The prevalence of acne in the north of Portugal
Version of Record online: 16 OCT 2006
Journal of the European Academy of Dermatology and Venereology
Volume 20, Issue 10, pages 1287–1295, November 2006
How to Cite
Amado, J., Matos, M., Abreu, A., Loureiro, L., Oliveira, J., Verde, A. and Massa, A. (2006), The prevalence of acne in the north of Portugal. Journal of the European Academy of Dermatology and Venereology, 20: 1287–1295. doi: 10.1111/j.1468-3083.2006.01791.x
- Issue online: 16 OCT 2006
- Version of Record online: 16 OCT 2006
- Received: 15 September 2005, accepted 24 January 2006; DOI: 10.1111/j.1468-3083.2006.01791.x
- risk factors;
Background Acne is a disease that affects almost all teenagers (60–90%), and it is the pathology exhibiting the highest morbidity in the 10–24 year-olds age group. There are no consistent data at national level by which we can evaluate the preponderance of this pathology in the Portuguese population.
Objective To estimate the prevalence of acne in teenage school students (10–12 year-olds).
Study design A study was carried out involving all 8 regions in the north of Portugal. One school per region was selected at random.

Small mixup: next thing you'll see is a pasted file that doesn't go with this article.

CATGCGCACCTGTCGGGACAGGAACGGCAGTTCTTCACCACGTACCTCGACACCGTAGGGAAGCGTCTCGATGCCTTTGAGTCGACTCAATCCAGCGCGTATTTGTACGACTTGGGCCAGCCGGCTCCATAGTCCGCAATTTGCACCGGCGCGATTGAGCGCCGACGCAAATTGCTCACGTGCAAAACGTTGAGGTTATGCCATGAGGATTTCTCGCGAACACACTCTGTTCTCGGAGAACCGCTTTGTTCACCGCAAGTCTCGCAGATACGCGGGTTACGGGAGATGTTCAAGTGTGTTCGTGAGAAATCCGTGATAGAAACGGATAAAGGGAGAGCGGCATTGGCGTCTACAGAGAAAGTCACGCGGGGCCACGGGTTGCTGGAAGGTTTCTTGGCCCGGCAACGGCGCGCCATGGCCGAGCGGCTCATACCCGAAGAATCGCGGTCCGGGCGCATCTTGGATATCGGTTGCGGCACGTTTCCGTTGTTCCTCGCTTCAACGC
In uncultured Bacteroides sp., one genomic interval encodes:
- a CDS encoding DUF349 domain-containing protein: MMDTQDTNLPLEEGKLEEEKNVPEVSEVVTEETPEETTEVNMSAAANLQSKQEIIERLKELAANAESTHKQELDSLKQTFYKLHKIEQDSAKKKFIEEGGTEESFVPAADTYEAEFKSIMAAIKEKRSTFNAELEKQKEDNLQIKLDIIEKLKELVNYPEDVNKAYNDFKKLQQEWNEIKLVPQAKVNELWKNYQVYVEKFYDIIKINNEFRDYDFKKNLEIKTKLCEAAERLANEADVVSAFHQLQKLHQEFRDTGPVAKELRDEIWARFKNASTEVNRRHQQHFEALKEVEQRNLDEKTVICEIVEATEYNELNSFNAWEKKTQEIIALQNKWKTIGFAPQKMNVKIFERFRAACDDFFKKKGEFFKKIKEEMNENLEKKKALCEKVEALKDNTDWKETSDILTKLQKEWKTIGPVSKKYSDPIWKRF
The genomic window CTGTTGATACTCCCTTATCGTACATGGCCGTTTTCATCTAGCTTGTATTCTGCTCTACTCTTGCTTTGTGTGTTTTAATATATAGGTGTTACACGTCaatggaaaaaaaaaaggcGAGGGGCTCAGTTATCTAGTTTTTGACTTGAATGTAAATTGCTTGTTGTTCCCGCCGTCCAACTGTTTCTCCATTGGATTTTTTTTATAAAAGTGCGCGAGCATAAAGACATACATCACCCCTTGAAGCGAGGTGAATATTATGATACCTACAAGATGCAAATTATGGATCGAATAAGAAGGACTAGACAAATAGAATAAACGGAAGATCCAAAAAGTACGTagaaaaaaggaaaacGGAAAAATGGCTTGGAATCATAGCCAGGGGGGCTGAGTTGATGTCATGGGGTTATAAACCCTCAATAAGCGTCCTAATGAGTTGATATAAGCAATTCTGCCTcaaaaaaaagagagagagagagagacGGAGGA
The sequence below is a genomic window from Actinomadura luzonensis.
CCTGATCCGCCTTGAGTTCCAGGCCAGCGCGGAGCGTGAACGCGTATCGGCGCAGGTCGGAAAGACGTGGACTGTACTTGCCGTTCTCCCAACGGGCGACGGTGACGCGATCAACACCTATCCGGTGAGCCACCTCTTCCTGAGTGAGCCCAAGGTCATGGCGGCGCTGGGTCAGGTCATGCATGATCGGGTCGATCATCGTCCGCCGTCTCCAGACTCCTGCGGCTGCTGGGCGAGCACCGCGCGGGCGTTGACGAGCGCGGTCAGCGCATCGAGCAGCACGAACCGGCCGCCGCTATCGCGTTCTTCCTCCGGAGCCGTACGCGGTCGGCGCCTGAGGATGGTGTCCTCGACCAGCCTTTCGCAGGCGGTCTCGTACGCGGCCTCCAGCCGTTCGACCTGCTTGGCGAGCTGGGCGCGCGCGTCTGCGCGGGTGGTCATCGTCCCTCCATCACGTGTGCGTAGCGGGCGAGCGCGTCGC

Results As expected, the figure we obtained for the prevalence of this pathology was high (82.4%) with males being the most affected. Nevertheless, only 44% of the affected treated their acne, although the face is the part of the body most affected. In the females high androgenization (which is manifested by the presence of hair on the upper lip and on the side of the face) doubles the median of the degree of acne registered. Regional asymmetry was found in relation to information about the disorder. The degrees of acne are higher in schools in the interior. In the more rural areas, the pharmacist still plays an important role in prescribing treatment.
Conclusion As a rule, individuals are correctly informed about acne, confirming that the search for treatment and awareness of its value are generally helping to gradually eliminate some of the stigmas from the past.